Friday, April 5, 2013

Between Two Thorns - Emma Newman

The subject of a Big Idea post over on Whatever. Newman doesn't actually describe the book at all, but this paragraph caught my attention:
"At first it disguised itself as a short story about a shopkeeper and a woman returning one of his products; a faerie trapped in a bell jar. The woman thinks it’s a frivolous gadget sent by her husband abroad, with no idea that she’s in possession of a real faerie which could destroy her life. The shopkeeper, feeling merciful, sends her away with a fruit cake recipe after casting a memory loss charm on her."
I wanted to know more about a world where you could accidentally wind up with a faerie in a bell jar, and I definitely wanted to know why it could have destroyed her life. From the very first page I couldn't put this book down. The characters are awesome, the setting is really really cool - the world of Faery has been split from the Mundane world, and in between the two lies the Nether where only those mortals sponsored by the Fae may live, and time does not pass (or at least, doesn't affect those living in the Nether). The Victorian society of the Nether juxtaposed with modern society in the Mundane world was a lot of fun. The little glimpses we get of Exillium, the Faery realm, are very intriguing and more than a little scary. The story itself is great - embedded in the setting, and well wrapped-up within a single novel.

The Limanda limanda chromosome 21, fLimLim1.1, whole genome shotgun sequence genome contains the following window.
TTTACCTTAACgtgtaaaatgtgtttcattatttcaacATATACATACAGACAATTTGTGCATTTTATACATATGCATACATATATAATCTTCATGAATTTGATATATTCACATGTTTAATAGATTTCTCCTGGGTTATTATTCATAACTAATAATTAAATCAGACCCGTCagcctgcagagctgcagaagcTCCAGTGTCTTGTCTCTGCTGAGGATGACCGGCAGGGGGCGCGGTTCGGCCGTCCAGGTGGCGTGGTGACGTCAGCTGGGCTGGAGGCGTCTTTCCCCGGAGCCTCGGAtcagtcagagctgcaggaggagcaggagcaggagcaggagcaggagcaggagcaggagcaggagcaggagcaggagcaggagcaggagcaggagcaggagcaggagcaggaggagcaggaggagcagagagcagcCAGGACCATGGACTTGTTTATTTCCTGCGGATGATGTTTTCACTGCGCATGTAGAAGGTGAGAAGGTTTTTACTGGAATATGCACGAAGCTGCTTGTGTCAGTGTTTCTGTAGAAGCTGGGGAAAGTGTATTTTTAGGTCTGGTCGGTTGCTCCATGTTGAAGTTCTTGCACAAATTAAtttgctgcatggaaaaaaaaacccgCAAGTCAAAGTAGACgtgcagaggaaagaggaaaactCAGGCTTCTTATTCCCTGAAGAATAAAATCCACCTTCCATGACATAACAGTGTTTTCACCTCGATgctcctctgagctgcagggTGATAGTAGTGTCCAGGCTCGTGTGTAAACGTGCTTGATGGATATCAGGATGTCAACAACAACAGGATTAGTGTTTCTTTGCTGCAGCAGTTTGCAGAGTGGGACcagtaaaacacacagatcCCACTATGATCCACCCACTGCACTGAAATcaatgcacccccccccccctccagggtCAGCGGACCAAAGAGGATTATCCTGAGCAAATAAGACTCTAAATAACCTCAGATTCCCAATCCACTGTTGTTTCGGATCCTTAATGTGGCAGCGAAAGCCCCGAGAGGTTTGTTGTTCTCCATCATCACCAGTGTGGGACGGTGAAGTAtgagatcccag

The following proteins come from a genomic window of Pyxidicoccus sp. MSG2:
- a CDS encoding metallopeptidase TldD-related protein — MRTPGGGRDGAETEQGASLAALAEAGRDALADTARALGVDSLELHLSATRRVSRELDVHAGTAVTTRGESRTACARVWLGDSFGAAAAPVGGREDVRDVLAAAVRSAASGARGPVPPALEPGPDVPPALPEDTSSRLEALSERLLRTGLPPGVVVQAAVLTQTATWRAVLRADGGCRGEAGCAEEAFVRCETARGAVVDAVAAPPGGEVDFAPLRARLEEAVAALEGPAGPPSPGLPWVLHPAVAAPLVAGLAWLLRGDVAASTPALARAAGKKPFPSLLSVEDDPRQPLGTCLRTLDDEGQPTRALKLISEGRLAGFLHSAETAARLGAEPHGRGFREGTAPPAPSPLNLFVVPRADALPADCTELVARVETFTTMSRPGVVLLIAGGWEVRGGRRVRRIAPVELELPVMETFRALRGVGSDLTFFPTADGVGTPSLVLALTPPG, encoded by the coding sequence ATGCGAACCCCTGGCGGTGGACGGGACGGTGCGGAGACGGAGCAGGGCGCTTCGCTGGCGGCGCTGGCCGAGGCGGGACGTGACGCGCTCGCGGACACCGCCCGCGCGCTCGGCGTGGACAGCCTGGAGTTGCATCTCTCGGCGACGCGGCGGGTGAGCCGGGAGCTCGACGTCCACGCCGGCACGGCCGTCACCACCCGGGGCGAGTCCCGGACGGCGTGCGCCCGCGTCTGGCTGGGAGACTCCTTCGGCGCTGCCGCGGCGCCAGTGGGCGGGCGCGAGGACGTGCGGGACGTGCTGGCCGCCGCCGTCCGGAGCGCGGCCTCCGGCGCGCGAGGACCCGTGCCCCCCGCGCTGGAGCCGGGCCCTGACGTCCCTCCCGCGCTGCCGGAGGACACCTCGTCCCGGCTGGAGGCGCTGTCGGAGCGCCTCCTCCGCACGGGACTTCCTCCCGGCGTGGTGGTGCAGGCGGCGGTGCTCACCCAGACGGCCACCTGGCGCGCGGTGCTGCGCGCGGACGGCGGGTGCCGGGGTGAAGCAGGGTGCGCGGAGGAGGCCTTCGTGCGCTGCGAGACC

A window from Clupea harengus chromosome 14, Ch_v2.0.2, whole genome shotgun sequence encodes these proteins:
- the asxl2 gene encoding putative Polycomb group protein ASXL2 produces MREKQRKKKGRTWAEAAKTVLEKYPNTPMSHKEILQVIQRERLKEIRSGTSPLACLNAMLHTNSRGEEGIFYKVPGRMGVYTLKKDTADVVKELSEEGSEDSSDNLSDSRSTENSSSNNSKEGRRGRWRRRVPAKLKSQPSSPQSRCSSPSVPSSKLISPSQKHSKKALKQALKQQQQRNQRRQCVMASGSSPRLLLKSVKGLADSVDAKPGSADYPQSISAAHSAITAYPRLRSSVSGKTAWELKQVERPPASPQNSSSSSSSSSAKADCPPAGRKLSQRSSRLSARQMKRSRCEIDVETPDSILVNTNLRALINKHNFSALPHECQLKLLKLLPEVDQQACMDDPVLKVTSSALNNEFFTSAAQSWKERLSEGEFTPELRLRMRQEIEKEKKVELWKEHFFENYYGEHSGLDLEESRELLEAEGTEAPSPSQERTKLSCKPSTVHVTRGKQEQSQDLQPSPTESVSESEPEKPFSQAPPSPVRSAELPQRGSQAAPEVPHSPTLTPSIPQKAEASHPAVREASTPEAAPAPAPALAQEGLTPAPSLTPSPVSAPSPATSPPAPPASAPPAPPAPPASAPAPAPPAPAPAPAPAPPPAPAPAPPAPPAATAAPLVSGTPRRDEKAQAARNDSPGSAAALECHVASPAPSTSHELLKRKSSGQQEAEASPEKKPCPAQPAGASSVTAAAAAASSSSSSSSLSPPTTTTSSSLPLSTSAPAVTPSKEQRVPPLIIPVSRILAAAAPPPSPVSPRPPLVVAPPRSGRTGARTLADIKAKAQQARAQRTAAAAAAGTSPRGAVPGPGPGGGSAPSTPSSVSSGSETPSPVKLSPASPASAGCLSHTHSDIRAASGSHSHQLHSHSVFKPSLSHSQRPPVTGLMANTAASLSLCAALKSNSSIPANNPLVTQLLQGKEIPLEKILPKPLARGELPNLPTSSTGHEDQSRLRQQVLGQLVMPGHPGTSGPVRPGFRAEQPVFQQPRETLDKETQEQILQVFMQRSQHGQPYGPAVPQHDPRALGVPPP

I can't wait to read more. I'm already reading the short stories set in the Split Worlds, and I'm anxiously awaiting the next book!

Roman Fever - Edith Wharton

Emily, over on Evening All Afternoon (who hasn't posted in ages...and whose posts I miss terribly) wrote about Roman Fever, and I was especially intrigued by her mention of Wharton's treatment of the cultural baggage surrounding marriage. I'm not generally disappointed by the books recommended over there, even though they're way outside my usual comfort zone, and this one did not disappoint.

The setting for these stories is early 20th century upper class American society - although they are not necessarily set in the United States, but often concern Americans living abroad. This was particularly fascinating to me as I've been reading quite a lot of Georgette Heyer's regency romances lately, and the society of Roman Fever is a lot closer to that of Regency England than to modern day. Women do have more freedom, and there is a lot more travel, but society imposes its restrictions far more than nowadays.

I really enjoyed all the stories, although the title story was definitely my favorite. I can't say much about it without ruining it though. I found all the stories fairly quick and easy to read. Many of them were downright hilarious - especially Xingu which is about a book club and how people deal with trying to avoid looking stupid. Several of them were fairly sad, but on the whole they left me feeling hopeful.

This is definitely going on my list of books to re-read.